ESWL

How it works?
Shock wave lithotripsy (SWL) uses high frequency sound waves from an external source (outside the body) to break a kidney stone into small pieces, and allow it to pass through the urinary tract.

Advantages:

  • Least invasive option available
  • Safe

Disadvantages:
Compared with other techniques:

  • The least successful at achieving stone clearance in one session
  • Treatment may require multiple sessions to achieve complete stone clearance
  • Results more likely influenced by patient size, stone types, and unfavorable kidney anatomy
    Recent concerns regarding increased long term risk of hypertension and diabetes remains an area of contention

Pre-Operative preparations:
As ESWL is performed under sedation or general anaesthesia, you should have nothing to eat or drink for 5-6 hours prior to treatment. Regular medications can be taken with a sip of water with the exception of blood thinning agents (e.g. warfarin, aspirin, clopidogrel) or non-steroidal anti-inflammatories which need to be stopped for 7-10 days. Mid-stream urine test is required to ensure the urine is sterile before treatment is undertaken.

Operative method:
Procedure will be performed either under sedation or general anaesthesia depending on your situation. Patient will lie on a special operating room table containing a water-filled cushion that allows high frequency sound waves to be transmitted to the kidney. X-rays are used during the procedure to precisely locate the stone, and assess the effectiveness of stone fragmentation.

Operative time and Hospitalization:
Pocedure is done as an OPD based . routinely admission is not required, means a day care procedure. Average procedure time is 30 to 45 minutes.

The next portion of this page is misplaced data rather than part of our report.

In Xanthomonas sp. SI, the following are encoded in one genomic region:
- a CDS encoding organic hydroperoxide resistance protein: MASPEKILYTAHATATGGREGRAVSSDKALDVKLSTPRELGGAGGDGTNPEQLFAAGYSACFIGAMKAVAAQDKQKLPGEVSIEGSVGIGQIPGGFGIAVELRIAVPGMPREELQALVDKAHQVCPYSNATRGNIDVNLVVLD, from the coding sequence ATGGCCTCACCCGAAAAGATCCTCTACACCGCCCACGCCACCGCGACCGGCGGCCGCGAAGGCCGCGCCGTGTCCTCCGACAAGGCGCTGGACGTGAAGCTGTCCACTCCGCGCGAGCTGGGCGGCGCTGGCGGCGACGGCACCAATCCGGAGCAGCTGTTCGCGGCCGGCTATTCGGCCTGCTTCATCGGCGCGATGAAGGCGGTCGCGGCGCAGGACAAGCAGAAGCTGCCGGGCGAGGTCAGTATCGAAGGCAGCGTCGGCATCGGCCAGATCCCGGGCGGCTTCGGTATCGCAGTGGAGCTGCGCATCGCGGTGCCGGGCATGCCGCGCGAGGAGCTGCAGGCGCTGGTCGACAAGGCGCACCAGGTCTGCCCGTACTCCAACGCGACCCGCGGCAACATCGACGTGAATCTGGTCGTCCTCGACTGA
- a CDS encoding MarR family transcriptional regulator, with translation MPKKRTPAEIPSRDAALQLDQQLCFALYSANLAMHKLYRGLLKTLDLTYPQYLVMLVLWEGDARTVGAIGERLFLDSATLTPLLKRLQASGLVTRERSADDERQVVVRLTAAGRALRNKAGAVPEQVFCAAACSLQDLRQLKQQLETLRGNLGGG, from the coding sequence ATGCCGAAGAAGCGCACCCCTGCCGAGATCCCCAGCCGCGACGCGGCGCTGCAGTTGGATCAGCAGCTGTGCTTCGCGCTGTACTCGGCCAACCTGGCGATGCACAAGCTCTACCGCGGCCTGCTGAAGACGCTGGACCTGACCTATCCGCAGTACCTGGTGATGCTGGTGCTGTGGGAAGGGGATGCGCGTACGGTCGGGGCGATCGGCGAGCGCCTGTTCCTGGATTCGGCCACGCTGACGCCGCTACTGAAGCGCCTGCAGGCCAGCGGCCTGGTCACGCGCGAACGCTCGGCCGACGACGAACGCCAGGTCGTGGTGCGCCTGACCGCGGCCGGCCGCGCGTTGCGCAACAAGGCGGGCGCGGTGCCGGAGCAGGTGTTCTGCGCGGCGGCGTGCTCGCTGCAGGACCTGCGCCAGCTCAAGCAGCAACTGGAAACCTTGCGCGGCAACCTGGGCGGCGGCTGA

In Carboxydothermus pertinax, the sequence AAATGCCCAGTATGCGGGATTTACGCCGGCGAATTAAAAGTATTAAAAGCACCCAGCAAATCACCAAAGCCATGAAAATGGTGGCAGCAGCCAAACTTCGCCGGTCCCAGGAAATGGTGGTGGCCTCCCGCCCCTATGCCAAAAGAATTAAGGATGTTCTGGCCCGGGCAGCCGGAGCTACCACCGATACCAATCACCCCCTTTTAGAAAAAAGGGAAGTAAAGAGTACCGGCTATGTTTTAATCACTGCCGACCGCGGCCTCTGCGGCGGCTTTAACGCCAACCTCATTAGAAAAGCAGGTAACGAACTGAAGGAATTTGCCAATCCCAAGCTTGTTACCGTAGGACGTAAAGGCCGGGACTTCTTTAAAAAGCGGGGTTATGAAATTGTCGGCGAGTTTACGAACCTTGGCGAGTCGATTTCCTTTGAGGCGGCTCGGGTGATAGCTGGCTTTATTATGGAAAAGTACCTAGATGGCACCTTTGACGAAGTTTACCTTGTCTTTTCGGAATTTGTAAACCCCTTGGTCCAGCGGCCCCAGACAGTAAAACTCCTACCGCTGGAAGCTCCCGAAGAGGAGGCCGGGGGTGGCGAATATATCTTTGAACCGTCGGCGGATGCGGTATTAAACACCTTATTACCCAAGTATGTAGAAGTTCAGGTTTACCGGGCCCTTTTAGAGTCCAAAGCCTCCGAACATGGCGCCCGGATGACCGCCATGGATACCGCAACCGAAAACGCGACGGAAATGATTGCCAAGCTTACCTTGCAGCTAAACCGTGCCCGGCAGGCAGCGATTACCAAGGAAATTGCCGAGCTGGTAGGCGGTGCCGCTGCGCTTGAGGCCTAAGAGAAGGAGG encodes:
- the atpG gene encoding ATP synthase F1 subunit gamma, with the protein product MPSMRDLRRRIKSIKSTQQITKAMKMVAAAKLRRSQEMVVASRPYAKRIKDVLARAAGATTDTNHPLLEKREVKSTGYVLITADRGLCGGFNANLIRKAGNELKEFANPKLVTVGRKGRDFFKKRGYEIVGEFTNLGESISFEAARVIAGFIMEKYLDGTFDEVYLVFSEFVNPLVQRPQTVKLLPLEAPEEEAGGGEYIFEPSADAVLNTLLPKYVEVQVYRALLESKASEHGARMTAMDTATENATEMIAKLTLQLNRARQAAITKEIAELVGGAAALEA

Risks:
ESWL is considered a safe procedure. Specific complications are there

  • Pain caused by the passage of stone fragments
  • Blockage to the urine flow as a result of stone fragments causing obstruction, necessitating further surgery
  • Infection
  • Bleeding around the outside of the kidney.

ESWL is not performed if patient:

  • is pregnant as the sound waves and x-rays may be harmful to the developing baby
    Have a bleeding disorder
  • Have a kidney infection, urinary tract infection, or kidney cancer
  • Have kidneys with abnormal structure or function

After Procedure:
Stone fragments usually pass in the urine for up to several weeks after surgery and may result in mild pain. Occasionally, you will need further SWL or other minimally invasive stone treatments to complete stone clearance. Strain all urine in the first 48 hours after surgery, and bring the fragments to your doctor in a dry container for stone analysis.

Follow-up:
Patient needs to drink 8 to 10 glasses of fluid per day to aid the passage of stone fragments.
After a month. A KUB-Kidneys, Ureter, and Bladder x-ray should be done just prior to seeing the doctor.